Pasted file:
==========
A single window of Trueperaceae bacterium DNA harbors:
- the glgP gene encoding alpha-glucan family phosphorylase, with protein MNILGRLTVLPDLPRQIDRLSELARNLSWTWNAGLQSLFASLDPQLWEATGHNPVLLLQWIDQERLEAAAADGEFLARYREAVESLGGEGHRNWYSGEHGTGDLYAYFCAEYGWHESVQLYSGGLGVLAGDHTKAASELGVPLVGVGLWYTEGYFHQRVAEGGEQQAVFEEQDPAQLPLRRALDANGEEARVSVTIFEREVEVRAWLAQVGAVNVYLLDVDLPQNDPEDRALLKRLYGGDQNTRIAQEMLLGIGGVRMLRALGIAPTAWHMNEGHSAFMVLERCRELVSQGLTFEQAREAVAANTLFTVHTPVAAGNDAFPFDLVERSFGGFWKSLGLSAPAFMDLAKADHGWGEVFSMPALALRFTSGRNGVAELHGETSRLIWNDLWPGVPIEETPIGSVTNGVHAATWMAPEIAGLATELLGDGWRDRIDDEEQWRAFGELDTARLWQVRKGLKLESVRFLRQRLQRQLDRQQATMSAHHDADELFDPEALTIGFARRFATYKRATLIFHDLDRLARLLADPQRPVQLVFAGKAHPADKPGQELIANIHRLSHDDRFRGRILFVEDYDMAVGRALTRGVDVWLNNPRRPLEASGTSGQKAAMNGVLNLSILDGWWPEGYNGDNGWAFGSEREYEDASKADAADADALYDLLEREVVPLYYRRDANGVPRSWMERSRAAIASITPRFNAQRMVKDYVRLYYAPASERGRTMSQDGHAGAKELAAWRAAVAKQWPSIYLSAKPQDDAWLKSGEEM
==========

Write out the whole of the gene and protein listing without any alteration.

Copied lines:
A single window of Trueperaceae bacterium DNA harbors:
- the glgP gene encoding alpha-glucan family phosphorylase, with protein MNILGRLTVLPDLPRQIDRLSELARNLSWTWNAGLQSLFASLDPQLWEATGHNPVLLLQWIDQERLEAAAADGEFLARYREAVESLGGEGHRNWYSGEHGTGDLYAYFCAEYGWHESVQLYSGGLGVLAGDHTKAASELGVPLVGVGLWYTEGYFHQRVAEGGEQQAVFEEQDPAQLPLRRALDANGEEARVSVTIFEREVEVRAWLAQVGAVNVYLLDVDLPQNDPEDRALLKRLYGGDQNTRIAQEMLLGIGGVRMLRALGIAPTAWHMNEGHSAFMVLERCRELVSQGLTFEQAREAVAANTLFTVHTPVAAGNDAFPFDLVERSFGGFWKSLGLSAPAFMDLAKADHGWGEVFSMPALALRFTSGRNGVAELHGETSRLIWNDLWPGVPIEETPIGSVTNGVHAATWMAPEIAGLATELLGDGWRDRIDDEEQWRAFGELDTARLWQVRKGLKLESVRFLRQRLQRQLDRQQATMSAHHDADELFDPEALTIGFARRFATYKRATLIFHDLDRLARLLADPQRPVQLVFAGKAHPADKPGQELIANIHRLSHDDRFRGRILFVEDYDMAVGRALTRGVDVWLNNPRRPLEASGTSGQKAAMNGVLNLSILDGWWPEGYNGDNGWAFGSEREYEDASKADAADADALYDLLEREVVPLYYRRDANGVPRSWMERSRAAIASITPRFNAQRMVKDYVRLYYAPASERGRTMSQDGHAGAKELAAWRAAVAKQWPSIYLSAKPQDDAWLKSGEEM